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iOS 5 Beta 2: New First-Boot Animation, Native Scrolling in Web Apps

Among the changes spotted in the second iOS 5 beta seeded to developers on Friday, a couple of new additions had developers and Apple fans alike buzz with excitement over what could be coming in the final release of the OS expected this Fall. The first new, slight change in the iOS 5 code is a new startup animation that, upon a device’s first boot after it’s taken out of the box or restored from iTunes, will display a glowing Apple logo, before taking the user to the new Apple ID-based setup process with iCloud integration. The same setup process introduced in beta one has been overhauled to enforce the requirement of an Apple ID and visualize a device’s IMEI and ICCID codes. You can check out a video of the (brief) animation after the break.

A major change in iOS 5 could be the possibility of doing OTA software updates over 3G. Whilst Apple had already confirmed that iOS 5 would be capable of updating devices wirelessly, with delta updates, and even displayed an iPhone on 3G while doing so with an iOS 5.1 placeholder, there wasn’t any carrier support confirmation by Apple at the WWDC ‘11 keynote, leaving tech pundits wondering whether, especially in the much trafficked US networks, AT&T and Verizon could be demanding Apple to block even the smallest software updates over a cellular network. According to 9to5mac, some code strings in the iOS 5 beta seem to confirm Apple is baking the functionality to update a phone or iPad over 3G, though it’s obviously not clear whether the carriers could limit this feature.

Last, iOS 5 beta 2 has introduced a new CSS property that will allow web developers to build web apps powered by native-style momentum scrolling, as noted by Johan Brook. The code is the following:

overflow: scroll;

-webkit-overflow-scrolling: touch;

Brook writes:

This is huge for web apps. No more custom Javascript to fake the native behavior, like iScroll and lately Scrollability from Joe Hewitt. Even Apple has written their own internal web framework (“PastryKit”) to patch up things like scrolling and fixed positioned elements. Scrollability is the best fake-native scrolling I’ve seen so far, and the one in apps built with Sencha Touch is pretty sharp as well, but I don’t think they can beat this alternative provided by Apple.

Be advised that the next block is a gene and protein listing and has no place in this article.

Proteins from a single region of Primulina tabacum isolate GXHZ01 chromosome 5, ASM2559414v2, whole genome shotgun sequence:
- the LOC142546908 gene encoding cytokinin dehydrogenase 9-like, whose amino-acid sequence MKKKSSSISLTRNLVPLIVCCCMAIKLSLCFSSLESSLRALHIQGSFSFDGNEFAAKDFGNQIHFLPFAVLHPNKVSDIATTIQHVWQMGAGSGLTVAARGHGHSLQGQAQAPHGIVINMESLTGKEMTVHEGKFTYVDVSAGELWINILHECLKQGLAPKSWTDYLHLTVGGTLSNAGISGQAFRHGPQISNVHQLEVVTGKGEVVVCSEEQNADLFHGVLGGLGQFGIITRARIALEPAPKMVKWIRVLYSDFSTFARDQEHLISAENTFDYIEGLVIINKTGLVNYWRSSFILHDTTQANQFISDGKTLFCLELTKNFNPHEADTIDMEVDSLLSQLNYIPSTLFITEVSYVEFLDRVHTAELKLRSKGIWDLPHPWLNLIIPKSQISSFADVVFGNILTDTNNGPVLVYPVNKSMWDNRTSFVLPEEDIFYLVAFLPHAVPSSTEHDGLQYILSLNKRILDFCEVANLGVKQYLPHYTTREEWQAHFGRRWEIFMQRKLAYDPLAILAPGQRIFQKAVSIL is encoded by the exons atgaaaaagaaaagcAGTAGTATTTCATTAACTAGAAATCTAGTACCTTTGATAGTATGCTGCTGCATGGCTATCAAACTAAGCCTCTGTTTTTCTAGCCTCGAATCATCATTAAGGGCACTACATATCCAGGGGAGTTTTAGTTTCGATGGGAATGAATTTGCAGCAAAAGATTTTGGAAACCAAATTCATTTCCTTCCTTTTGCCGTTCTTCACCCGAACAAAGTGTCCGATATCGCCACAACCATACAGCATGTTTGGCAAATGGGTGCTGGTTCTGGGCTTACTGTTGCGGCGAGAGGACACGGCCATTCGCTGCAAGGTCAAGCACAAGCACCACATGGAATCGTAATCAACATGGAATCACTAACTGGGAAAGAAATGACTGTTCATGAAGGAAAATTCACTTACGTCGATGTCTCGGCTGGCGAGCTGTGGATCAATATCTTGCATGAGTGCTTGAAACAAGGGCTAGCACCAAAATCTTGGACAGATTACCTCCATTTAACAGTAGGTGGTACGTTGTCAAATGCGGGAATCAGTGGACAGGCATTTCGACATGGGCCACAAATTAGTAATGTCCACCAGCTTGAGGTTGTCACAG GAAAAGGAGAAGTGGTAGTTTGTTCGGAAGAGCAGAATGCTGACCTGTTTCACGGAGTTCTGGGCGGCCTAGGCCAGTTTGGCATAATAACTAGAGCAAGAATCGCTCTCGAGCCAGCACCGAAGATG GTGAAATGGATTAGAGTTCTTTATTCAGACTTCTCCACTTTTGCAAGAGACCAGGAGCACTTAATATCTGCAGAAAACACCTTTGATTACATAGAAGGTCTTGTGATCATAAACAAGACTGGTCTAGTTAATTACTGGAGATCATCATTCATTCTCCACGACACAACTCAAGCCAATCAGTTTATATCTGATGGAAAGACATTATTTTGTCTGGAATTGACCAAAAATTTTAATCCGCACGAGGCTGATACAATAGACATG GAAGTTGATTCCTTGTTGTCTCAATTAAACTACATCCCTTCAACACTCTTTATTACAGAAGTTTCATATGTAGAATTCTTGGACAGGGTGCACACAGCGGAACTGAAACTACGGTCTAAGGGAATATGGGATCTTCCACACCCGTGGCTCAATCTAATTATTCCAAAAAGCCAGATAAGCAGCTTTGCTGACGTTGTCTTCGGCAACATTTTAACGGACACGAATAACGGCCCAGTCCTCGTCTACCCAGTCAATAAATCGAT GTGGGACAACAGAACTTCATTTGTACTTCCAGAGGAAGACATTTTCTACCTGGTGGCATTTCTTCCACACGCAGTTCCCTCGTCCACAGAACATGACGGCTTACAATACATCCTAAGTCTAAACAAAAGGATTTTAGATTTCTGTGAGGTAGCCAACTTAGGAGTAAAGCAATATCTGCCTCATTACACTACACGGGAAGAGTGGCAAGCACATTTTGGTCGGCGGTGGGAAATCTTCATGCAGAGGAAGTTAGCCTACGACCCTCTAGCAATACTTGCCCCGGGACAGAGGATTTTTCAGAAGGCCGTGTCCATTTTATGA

There’s indeed a noticeable difference in momentum between scrolling in native apps and in web pages. It’s maybe the one single thing that makes you think: “Oh right, this is a web app”.

Daring Fireball’s John Gruber detailed the efforts Apple had been putting into creating a better JavaScript framework to improve behavior of web apps for iPhone in 2009, called PastryKit. The framework was aimed at bringing things such as position-fixed toolbars and momentum scrolling to Apple’s own web apps (video demos), features that the company is now baking into iOS 5.

The JavaScript source code has been minimized/optimized, but it’s not obfuscated, per se, so it’s easy to see that the framework is called PastryKit, and even a dilettante JavaScript hacker like me can follow along and see some of what’s going on. PastryKit accomplishes all three of the aforementioned things — hiding the MobileSafari address bar, providing fixed-position toolbars, and providing scrolling with momentum — by disabling regular scrolling and setting up its own view hierarchy and implementing its own scrolling.

A better video of the boot animation, courtesy of Mark Gurman.

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